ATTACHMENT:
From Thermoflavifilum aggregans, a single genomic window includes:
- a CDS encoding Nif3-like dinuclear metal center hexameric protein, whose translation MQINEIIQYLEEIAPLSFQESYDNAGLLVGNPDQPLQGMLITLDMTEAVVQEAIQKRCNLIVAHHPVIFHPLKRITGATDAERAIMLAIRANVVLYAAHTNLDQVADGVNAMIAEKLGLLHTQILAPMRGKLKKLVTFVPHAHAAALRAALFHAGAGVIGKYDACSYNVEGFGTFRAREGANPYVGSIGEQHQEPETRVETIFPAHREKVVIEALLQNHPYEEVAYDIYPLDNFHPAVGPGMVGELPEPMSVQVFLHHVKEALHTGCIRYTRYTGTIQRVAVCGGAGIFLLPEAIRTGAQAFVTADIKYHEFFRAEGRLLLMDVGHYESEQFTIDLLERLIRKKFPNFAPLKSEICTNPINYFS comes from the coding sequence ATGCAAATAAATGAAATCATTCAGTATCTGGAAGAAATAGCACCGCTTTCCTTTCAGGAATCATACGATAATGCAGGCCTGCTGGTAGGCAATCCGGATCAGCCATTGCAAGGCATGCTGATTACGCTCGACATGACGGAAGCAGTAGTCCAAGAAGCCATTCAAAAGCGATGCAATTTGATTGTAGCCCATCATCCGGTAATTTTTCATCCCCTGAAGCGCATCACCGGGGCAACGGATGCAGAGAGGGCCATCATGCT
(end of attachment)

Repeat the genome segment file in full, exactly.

From Thermoflavifilum aggregans, a single genomic window includes:
- a CDS encoding Nif3-like dinuclear metal center hexameric protein, whose translation MQINEIIQYLEEIAPLSFQESYDNAGLLVGNPDQPLQGMLITLDMTEAVVQEAIQKRCNLIVAHHPVIFHPLKRITGATDAERAIMLAIRANVVLYAAHTNLDQVADGVNAMIAEKLGLLHTQILAPMRGKLKKLVTFVPHAHAAALRAALFHAGAGVIGKYDACSYNVEGFGTFRAREGANPYVGSIGEQHQEPETRVETIFPAHREKVVIEALLQNHPYEEVAYDIYPLDNFHPAVGPGMVGELPEPMSVQVFLHHVKEALHTGCIRYTRYTGTIQRVAVCGGAGIFLLPEAIRTGAQAFVTADIKYHEFFRAEGRLLLMDVGHYESEQFTIDLLERLIRKKFPNFAPLKSEICTNPINYFS comes from the coding sequence ATGCAAATAAATGAAATCATTCAGTATCTGGAAGAAATAGCACCGCTTTCCTTTCAGGAATCATACGATAATGCAGGCCTGCTGGTAGGCAATCCGGATCAGCCATTGCAAGGCATGCTGATTACGCTCGACATGACGGAAGCAGTAGTCCAAGAAGCCATTCAAAAGCGATGCAATTTGATTGTAGCCCATCATCCGGTAATTTTTCATCCCCTGAAGCGCATCACCGGGGCAACGGATGCAGAGAGGGCCATCATGCT